A response to California’s Lt Governor

These remarks were made by the Lt. Governor of California, Gavin Newsom, HERE.

His remarks are in Italics.  My responses in BOLD.

We had another mass shooting this week, this time in our nation’s capital, and have heard nary a peep from any leaders about how we address mental illness and gun violence in America. Beyond the death of 12 victims and the mentally disturbed shooter, the tragedy of Monday’s incident at the Washington Navy Yard is that there is no public uprising like there was after the school tragedy last year in Newtown, Connecticut.

Actually, there has been a kind of uprising about this shooting, but, unfortunately, you don’t want to hear about it.  It’s an uprising that asks why our military isn’t ALLOWED to defend itself.  Trust me; one man with a shotgun is not going to go into a place with several thousand people carrying weapons and open fire.  It is just not going to happen.  Thanks to the patron saint of the Democratic Party, Bill “where’s the party?” Clinton, the Military isn’t allowed to protect itself, anymore.

Is it because there aren’t pictures of brokenhearted parents and cherubic children plastered across our televisions? I hope not, because the people who died in the Navy Yard were someone’s children; someone’s mother or father; and someone’s brother or sister.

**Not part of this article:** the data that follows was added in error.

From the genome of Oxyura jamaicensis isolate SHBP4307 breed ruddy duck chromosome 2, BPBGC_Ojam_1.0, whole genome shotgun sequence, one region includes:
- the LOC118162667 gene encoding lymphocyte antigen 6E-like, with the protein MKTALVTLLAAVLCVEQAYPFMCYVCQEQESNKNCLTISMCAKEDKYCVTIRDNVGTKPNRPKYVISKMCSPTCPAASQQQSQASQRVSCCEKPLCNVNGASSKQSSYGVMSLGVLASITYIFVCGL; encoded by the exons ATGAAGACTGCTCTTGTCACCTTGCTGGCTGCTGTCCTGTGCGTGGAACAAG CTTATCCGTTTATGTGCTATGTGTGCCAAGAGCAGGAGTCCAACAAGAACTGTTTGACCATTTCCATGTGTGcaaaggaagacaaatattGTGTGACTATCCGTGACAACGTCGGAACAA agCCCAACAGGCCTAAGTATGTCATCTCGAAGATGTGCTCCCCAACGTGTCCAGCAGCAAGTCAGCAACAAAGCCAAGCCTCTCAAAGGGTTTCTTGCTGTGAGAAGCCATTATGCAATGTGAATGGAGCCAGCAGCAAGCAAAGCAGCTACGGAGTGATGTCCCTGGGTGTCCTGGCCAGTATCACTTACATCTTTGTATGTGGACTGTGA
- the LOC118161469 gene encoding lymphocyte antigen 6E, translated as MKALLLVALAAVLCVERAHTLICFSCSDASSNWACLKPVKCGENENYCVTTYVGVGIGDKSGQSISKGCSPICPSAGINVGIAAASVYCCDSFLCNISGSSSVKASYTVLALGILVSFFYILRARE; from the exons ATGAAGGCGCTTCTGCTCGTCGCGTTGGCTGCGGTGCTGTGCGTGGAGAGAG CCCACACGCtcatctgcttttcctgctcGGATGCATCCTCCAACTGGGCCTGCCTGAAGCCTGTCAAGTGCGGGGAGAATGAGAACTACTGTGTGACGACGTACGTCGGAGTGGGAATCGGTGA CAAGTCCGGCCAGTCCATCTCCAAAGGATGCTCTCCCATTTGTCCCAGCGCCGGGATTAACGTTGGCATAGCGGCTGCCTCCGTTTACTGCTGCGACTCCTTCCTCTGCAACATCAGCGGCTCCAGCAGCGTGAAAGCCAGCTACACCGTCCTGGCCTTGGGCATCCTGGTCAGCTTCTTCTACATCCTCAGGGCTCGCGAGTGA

Yes, every single person that was shot at the Navy Yard was someone’s wife, husband, son, or daughter, and we should feel bad about losing them.  What we should really feel badly about, however, is that we continually put our citizens—of all ages—in weakened position and say “come and get them,” which is all a “Gun-free zone” really is.

Are we so callous that the loss of life by senseless gun violence is weighed against the age of the victim? Every life lost to gun violence should be counted equally on the conscience of every politician and citizen of the United States until we find a way to stop these senseless deaths.

Naturally, the loss of a child is going to sting our hearts more, just because of the sheer innocence of the victim.  But every victim of gun violence is going to be an innocent to someone, no matter what their age or what they may have done with their lives.  Those of us that have at some point chosen to serve our country do so knowing that we might be called upon to make the ultimate sacrifice, but we never expect it to be here at home, just trying to go to work.  I suppose the lives lost in Mexico to the weapons we sent there in Operation Fast and Furious are mourned the same in your eyes?  Do you shed a tear for Brian Terry and his family?  This government needs to get its own house in order before it tells law-abiding citizens what to do with their constitutionally protected rights.  Americans are tired of this do-as-I-say, not-as-I-do, government attitude.